Mastodon Three Excellent Blog Posts For our Field ~ Pallimed

Sunday, March 14, 2010

Three Excellent Blog Posts For our Field

I couldn't wait until next month's palliative care grand rounds and so I had to post a link to each of these three wonderful blog posts to make sure you knew about them.

One from Joanne Kenen at The New Health Dialgoue from the New America Foundation:

In the article "This is Why We Need Palliative Care" Joanne comments on an article in the journal Health Affairs called "Shock Me, Tube Me, Line Me." An exceprt from her post:

End of life, he writes, can be done better. He’s correct. It can. "Give me a motorized wheelchair and a feeding tube if I need them, along with a tracheostomy to help me breathe and dialysis to filter out toxins. Those do nothing to stop a good mind and a strong spirit, while permitting both to overcome obstacles of blood and flesh." That's his opinion and his wish.

And two from GeriPal:

Patrice Villars a nurse practioner writes on "Maintaining Relationships: Stop Using the Words ‘Terminal’, ‘Dying’, ‘Hospice’, ‘Advance Directives’ and ‘Bereavement’ that Push Others Away"

An exceprt from GeriPal:
Our audience – patients and families – often don’t want to hear about dying. Death and dying is scary. Scary equals reactionary sound bites (i.e. death panels) that can dash any hope we have of reasonable reform and ongoing open relationships. (Ex. Advance directives talks with your physician = dying = fear = death panel = killing Granny and babies with Down’s syndrome). And guess what other words also equal death to our audience? Terminal. Advance directives. End-of-life. Hospice. Yes, and even bereavement. As long as the majority of our patients/families (to say nothing of our health care colleagues) associate palliative care with dying, they will not have access to our services.

Whoa, this is a lot to take in. You mean don’t use the words we have been using for decades to demystify the fear and denial of death in our culture? Isn’t this who we are? What about the movement we have come to birth, nurture and protect? Really, stop using those words?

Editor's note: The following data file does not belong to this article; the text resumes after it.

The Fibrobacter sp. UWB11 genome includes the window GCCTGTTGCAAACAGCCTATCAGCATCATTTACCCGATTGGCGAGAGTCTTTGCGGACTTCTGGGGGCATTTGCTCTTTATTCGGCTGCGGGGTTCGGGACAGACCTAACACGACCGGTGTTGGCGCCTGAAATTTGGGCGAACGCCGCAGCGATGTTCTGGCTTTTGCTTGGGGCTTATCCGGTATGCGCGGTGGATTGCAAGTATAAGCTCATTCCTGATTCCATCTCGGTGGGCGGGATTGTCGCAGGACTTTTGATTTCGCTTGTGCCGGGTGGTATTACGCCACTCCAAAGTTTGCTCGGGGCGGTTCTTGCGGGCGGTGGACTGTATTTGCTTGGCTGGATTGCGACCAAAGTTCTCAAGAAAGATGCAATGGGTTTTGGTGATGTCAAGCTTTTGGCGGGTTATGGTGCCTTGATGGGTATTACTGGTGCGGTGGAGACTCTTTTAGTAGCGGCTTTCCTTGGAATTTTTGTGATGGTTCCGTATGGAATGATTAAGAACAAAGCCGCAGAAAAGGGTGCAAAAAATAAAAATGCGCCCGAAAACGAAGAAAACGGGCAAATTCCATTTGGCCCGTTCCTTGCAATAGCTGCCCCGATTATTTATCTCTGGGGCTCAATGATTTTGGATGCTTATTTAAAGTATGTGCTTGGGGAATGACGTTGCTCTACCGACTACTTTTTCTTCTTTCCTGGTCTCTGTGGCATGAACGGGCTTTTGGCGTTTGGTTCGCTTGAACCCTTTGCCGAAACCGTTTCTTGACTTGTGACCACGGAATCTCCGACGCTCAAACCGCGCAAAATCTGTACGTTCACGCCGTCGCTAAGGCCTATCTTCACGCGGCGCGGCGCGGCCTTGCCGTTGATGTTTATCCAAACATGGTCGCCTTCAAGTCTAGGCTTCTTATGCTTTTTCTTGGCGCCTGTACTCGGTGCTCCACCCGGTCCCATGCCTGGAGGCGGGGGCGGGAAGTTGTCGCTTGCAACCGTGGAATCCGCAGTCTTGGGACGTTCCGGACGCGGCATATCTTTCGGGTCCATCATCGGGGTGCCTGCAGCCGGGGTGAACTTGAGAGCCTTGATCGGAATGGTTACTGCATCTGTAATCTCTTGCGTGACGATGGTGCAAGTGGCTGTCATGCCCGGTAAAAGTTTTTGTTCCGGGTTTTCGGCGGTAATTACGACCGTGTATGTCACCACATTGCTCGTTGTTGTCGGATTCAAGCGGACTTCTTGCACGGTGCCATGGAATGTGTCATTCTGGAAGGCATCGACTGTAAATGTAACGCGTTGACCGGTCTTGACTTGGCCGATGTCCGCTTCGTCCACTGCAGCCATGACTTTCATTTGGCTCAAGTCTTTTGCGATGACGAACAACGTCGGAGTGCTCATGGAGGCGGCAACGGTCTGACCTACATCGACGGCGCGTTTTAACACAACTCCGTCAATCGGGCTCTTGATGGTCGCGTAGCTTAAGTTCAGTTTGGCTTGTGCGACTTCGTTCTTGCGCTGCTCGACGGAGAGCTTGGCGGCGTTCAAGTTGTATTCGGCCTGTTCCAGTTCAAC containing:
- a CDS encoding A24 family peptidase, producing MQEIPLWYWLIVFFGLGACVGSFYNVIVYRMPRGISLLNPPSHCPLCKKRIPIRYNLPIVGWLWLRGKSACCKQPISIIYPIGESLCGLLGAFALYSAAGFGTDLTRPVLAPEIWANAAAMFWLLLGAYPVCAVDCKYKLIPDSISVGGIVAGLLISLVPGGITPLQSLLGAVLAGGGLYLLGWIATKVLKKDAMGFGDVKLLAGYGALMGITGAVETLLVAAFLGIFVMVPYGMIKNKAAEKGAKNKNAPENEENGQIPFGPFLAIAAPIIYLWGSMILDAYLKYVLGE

11 comments on that one so you know it got people stirred up.

Brad Stuart, MD has an enthusiastic rallying cry for palliative care, hospice and health care reform titled: "Talking Palliative Care and Death: Get Up, Stand Up, Grow Up"

An excerpt:
"Why has dying become “radioactive?” Because Sarah Palin, PR master, made it that way with her Death Panel comment on Facebook. With one (more) semi-conscious crazy-ass remark she made “fear of death” the brand for all end-of-life considerations. And because optics is everything in our surface-obsessed culture, the world bought it. Are we following the world on this one? Uh-oh – I smell fear in the room. In fact a subtle scent of fear pervaded many of the meeting rooms in the Hyde Center last week. Did you notice?

and later...

Let’s talk bottom lines. Below are four fundamental reasons why I believe palliative care is critically important to health care reform. Forget radioactive. Talk about it. Just persevere. Outlast the resistance: this is a basic spiritual principle. Don’t be cowed. If the system is to wake up, that process needs to start in our own minds.
These three articles are as important to our field as any editorial written in JPSM, JPM, NEJM or JAMA.  And now you can make your voice heard go comment on these posts! Share them with your boss and team.

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